Though the receiver can either properly reconstruct the data or it can’t. The how and why of that is largely immaterial, as the result is still either bit-perfect data or drop-outs.


Could also lead to manual starring and questions as to why the link speed is 10 Mbit link when you would expect 1 Gbit.

Buffer underflows are also fun to trouble shoot :expressionless:


In designing, building, shipping and supporting consumer electronics, it is typical that the MSRP will need to be 3 to 8 times the raw BoM in order for the product to be profitable.

There are exceptions, as with all things, but 3x-8x is typical.

You figure distributors want a 25-45% cut. The actual retailer wants something similar. And you’re already at 50% of MSRP. Direct-to-customer vendors (e.g. Schiit) fare better here because they cut out to middle-men.


There are a good number of products that really DO do what they say they will to the low-level signals. And the results are typically measurable at that level.

Where they tend to completely fall apart is that when you measure the output of the DAC itself with such products in the chain and find … absolutely bugger all difference.

If they’re only claiming the former, that’s not really snake-oil (and you need to be careful what you say as you can be sued). If they’re DOING the former, and also claiming audible/measurable differences at the output of the DAC that simple are not there (which is what most of them do), then that’s much better ground to call “snake oil” on.

Mostly it’s not worth the debate …


This, above. Every product claims the same thing. I’ll take my risk. :slightly_smiling_face: at the end of the day you are right is not worth it and what I did learn from my lessons is that, is all stupid… We will have our opinions and you will have “experts” come for every corner of the world to defend what they believe is different.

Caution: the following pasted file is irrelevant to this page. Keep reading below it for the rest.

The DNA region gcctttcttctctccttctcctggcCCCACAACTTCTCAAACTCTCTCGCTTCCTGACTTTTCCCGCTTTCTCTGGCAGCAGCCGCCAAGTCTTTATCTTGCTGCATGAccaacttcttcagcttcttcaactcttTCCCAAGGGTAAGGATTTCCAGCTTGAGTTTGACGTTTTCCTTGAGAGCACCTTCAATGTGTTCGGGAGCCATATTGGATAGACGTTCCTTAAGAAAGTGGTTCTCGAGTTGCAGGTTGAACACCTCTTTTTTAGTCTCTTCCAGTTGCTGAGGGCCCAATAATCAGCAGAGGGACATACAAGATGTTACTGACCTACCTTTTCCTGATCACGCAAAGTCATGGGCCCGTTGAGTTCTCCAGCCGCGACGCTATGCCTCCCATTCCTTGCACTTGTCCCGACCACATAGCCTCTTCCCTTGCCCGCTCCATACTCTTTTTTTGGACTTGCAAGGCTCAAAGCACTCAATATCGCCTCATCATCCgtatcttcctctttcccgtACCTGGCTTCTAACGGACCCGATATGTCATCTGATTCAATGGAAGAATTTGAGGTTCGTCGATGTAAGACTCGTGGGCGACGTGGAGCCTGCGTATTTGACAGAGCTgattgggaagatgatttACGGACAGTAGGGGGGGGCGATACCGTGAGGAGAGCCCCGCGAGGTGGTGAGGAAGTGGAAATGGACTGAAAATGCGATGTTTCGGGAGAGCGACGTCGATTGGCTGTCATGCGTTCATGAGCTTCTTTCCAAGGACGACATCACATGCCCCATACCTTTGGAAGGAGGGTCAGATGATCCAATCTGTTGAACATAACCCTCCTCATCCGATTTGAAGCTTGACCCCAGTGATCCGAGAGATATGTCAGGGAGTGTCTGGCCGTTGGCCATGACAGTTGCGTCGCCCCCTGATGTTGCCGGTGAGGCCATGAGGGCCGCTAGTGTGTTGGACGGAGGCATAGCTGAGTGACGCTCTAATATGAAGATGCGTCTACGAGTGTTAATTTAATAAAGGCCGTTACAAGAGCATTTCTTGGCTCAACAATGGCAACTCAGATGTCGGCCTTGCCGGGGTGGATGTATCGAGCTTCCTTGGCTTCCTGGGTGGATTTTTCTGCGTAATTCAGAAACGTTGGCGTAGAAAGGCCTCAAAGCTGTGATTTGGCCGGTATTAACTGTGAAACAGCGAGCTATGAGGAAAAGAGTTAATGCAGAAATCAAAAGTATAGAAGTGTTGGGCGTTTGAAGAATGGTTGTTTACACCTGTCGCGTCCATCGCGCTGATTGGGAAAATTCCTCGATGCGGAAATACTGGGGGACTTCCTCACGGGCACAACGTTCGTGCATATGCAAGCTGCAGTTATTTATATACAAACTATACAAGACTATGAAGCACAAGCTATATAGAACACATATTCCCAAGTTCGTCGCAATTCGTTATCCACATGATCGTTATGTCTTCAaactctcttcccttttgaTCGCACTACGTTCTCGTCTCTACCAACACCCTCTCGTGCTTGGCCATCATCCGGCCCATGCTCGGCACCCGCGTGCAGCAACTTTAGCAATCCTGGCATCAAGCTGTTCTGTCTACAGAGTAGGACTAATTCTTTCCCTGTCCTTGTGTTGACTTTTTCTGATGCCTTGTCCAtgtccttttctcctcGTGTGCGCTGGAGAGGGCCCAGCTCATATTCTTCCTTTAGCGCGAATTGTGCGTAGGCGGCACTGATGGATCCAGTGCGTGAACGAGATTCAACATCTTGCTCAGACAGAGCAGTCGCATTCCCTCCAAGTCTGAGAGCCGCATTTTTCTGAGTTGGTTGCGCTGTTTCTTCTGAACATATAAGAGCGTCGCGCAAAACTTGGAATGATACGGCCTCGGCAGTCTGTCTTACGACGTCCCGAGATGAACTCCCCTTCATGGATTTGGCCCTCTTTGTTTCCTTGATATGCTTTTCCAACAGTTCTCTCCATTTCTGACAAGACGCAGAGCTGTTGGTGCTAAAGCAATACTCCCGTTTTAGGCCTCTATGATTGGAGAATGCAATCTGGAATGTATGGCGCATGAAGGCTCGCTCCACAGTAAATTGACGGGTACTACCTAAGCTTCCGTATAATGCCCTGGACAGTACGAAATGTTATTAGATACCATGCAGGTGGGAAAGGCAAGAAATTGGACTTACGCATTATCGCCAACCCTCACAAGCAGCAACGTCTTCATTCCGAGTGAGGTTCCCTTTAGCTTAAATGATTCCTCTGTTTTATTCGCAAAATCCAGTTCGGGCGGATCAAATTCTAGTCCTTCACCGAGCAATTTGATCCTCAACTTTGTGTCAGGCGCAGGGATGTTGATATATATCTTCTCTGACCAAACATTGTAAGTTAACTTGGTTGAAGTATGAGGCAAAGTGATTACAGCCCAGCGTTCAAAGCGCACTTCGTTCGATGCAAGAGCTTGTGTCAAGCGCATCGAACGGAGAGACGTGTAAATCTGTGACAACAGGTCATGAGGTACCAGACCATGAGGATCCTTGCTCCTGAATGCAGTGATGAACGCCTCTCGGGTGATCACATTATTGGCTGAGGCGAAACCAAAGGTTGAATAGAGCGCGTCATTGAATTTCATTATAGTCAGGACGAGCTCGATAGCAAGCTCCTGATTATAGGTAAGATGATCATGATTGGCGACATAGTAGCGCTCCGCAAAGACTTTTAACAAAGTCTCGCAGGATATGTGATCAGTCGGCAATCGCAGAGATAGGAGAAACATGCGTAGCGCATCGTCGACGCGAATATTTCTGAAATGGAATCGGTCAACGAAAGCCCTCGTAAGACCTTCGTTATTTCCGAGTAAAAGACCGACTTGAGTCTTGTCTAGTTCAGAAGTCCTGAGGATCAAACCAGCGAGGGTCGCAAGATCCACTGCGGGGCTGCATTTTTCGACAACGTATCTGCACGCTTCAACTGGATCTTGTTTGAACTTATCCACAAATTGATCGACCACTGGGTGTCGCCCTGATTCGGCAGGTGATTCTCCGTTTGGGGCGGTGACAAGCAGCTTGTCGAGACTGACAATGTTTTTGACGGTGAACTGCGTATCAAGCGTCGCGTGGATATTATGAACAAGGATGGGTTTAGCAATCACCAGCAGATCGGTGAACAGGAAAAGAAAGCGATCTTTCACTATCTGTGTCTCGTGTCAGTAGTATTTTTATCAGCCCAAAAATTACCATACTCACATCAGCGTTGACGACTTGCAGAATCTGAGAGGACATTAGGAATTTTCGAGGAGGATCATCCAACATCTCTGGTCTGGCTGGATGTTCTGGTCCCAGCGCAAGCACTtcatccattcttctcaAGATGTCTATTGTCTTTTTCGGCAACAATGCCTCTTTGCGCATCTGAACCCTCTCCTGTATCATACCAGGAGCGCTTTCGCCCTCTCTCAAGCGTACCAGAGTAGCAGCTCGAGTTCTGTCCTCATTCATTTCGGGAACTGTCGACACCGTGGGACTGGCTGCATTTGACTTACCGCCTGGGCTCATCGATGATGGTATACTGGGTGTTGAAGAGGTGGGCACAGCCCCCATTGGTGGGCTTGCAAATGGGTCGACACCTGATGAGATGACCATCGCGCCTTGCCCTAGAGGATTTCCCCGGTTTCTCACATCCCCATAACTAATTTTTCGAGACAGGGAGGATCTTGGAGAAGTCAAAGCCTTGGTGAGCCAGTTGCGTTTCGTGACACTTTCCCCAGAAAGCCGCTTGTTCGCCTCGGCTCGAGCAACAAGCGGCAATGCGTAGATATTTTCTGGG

Lots of DACs re-clock their S/PDIF inputs. And there are many S/PDIF re-clockers. These work as advertised … if they’re built properly … in improving jitter performance that’s measurable at the output of the DAC.

Most S/PDIF re-clocking schemes are flip-flop based and don’t impose latency (well, one half clock cycle) as you would get with a more typical buffer-and-clockout scheme.

It becomes important with multiple devices and maintaining clock synchronization. For a single device, you typically use the internal clock. When you have several interfaces, all being fed from other devices, that are then all clocked from a common master word-clock, they need to be in-sync … which requires using the S/PDIF clock (if there is no pure-clock input on the interface itself).


As a computer scientist: thank you Torq. So many times I have had to battle the uneducated (in CS and engineering matters) on this front. Your explanation is clear and easy to understand. What I don’t understand is why so many people decide not to educate themselves and look into the actual tech stuff instead of wasting money in things that make absolutely no difference. It’s their choice to make, of course, it’s just something I struggle to come to terms with.


So how much can USB Audio cable affect USB playback? Is it even worth it or noticeable enough to buy “audiophile grade” usb cable?